Donors have come forward with nearly 500 million dollars in aid for flood-hit Pakistan, with the United States, Saudi Arabia and Britain leading the way, figures showed on Friday.
The Financial Tracking Service (FTS), a UN database that aims to track all donations, showed late Friday that 490.7 million dollars has come in for Pakistan’s floods, with another 325 million dollars promised.
Just over half came via the UN’s emergency appeal fund while the rest came via bilateral aid, chiefly from Saudi Arabia, charities or private organisations and companies.
The UN launched a 460-million-dollar appeal for donations on August 11, saying this was the amount it estimated was needed by Pakistan to recover from the disaster.
According to the FTS, 263 million dollars has been donated via the appeal — 57 percent of the target — with the lion’s share of that total, 88 million, coming from the United States.
The United Kingdom has donated 34.7 million via the UN fund while Australia has given 26.6 million and the European Commission 18.6 million.
“It is very likely that the need for donations will strongly increase because, since our estimate (of August 11), the number of people in need of immediate humanitarian aid has risen from six to eight million,” Maurizio Giuliano, spokesman for the UN Office for the Co-ordination of Humanitarian Affairs (OCHA) in Islamabad, said.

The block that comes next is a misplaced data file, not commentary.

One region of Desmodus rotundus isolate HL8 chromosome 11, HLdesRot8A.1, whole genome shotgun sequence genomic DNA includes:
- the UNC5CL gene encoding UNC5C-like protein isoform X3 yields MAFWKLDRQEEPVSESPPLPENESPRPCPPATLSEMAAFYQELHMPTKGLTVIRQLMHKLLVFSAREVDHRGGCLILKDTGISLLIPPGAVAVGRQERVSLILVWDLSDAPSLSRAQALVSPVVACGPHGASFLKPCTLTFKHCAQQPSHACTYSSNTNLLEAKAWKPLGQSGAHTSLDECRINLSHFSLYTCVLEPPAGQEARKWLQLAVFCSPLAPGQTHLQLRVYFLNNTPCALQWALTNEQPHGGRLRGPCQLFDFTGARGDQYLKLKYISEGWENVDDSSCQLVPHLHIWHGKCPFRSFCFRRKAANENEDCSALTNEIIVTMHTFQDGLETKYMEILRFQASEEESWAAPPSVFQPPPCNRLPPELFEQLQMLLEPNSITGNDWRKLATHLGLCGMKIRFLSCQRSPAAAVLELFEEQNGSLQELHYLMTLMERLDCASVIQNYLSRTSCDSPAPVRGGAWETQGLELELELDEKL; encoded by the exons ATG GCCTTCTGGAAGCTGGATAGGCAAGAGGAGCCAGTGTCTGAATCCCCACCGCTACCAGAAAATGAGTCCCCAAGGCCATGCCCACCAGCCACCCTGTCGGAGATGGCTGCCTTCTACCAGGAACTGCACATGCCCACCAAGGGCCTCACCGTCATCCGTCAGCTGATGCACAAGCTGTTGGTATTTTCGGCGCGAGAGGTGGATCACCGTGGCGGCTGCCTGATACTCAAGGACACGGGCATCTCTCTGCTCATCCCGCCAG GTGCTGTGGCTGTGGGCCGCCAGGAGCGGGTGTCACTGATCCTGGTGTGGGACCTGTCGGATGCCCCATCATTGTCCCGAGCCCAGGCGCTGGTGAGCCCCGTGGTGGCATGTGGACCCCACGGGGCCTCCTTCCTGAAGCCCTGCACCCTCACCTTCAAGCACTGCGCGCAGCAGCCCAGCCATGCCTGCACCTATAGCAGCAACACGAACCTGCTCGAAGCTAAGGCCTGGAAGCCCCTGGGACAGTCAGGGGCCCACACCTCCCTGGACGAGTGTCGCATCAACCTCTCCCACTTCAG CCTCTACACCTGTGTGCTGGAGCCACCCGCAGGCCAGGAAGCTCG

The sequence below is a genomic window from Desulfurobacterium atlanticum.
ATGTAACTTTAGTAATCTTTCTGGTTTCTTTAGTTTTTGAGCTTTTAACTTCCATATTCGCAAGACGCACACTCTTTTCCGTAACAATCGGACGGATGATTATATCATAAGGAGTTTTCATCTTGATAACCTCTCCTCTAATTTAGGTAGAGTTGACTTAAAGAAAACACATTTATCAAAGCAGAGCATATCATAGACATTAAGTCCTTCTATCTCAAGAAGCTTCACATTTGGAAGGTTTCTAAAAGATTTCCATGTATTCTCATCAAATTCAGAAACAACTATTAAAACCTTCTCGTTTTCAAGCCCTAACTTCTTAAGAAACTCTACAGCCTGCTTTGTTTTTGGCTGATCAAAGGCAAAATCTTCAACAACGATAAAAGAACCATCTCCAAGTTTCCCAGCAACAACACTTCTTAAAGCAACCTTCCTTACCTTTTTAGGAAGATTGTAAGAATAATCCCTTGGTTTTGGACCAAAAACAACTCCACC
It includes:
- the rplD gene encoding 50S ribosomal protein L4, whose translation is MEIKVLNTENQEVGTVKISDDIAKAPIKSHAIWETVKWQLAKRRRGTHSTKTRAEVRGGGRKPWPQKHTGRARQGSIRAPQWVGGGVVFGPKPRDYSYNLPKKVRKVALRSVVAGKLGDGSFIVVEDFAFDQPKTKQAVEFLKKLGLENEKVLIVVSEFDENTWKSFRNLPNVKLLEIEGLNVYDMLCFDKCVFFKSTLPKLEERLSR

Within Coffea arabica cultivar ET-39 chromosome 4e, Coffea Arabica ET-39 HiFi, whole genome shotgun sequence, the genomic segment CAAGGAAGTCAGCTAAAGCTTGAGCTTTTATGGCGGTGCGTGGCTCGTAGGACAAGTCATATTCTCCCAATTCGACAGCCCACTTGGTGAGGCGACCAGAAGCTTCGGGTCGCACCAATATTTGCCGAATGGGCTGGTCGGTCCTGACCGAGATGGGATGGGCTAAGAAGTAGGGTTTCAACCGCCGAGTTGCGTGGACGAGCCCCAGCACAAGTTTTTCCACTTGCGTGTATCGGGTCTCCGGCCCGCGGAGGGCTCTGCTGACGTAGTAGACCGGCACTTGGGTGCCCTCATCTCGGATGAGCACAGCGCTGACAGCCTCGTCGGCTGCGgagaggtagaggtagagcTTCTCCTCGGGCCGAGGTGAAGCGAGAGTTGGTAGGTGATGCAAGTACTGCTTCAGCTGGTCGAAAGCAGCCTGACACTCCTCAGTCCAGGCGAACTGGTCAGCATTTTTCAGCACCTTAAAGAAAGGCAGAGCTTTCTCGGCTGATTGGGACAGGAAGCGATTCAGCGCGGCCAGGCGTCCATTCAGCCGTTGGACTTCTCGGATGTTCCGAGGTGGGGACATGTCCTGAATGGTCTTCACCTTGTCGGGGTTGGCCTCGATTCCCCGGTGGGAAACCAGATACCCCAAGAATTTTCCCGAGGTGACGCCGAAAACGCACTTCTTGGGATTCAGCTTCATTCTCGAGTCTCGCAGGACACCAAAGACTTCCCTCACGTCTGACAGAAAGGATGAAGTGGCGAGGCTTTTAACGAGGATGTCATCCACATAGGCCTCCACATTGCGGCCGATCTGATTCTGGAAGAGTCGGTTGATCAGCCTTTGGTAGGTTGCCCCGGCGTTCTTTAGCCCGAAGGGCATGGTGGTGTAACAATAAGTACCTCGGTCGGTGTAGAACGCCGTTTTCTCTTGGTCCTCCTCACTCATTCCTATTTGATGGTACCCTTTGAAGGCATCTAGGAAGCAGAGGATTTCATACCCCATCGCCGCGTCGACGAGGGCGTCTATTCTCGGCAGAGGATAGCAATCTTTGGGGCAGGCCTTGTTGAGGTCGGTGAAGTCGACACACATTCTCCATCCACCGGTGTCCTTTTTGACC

The UN will have to revise its target within 30 days following the launch of the appeal, Giuliano said.
“We are working on it,” he said, adding that the UN had increased its estimate of the number of people without shelter from two million to six million in the first 10 days.
“We have already provided shelter for a million people (106,000 tents and 70,000 blankets) and ordered shelter for a further 2.4 million, which is in the pipeline,” he said.
“We have more than doubled the rate at which we are delivering relief but, since August 11, the number of people who need emergency help has undoubtedly more than tripled. We are in a race against time,” he added.
The United Nations on Thursday led a meeting to raise support for Pakistan after the worst floods in its history — a disaster which UN chief Ban Ki-moon called a “slow-motion tsunami”.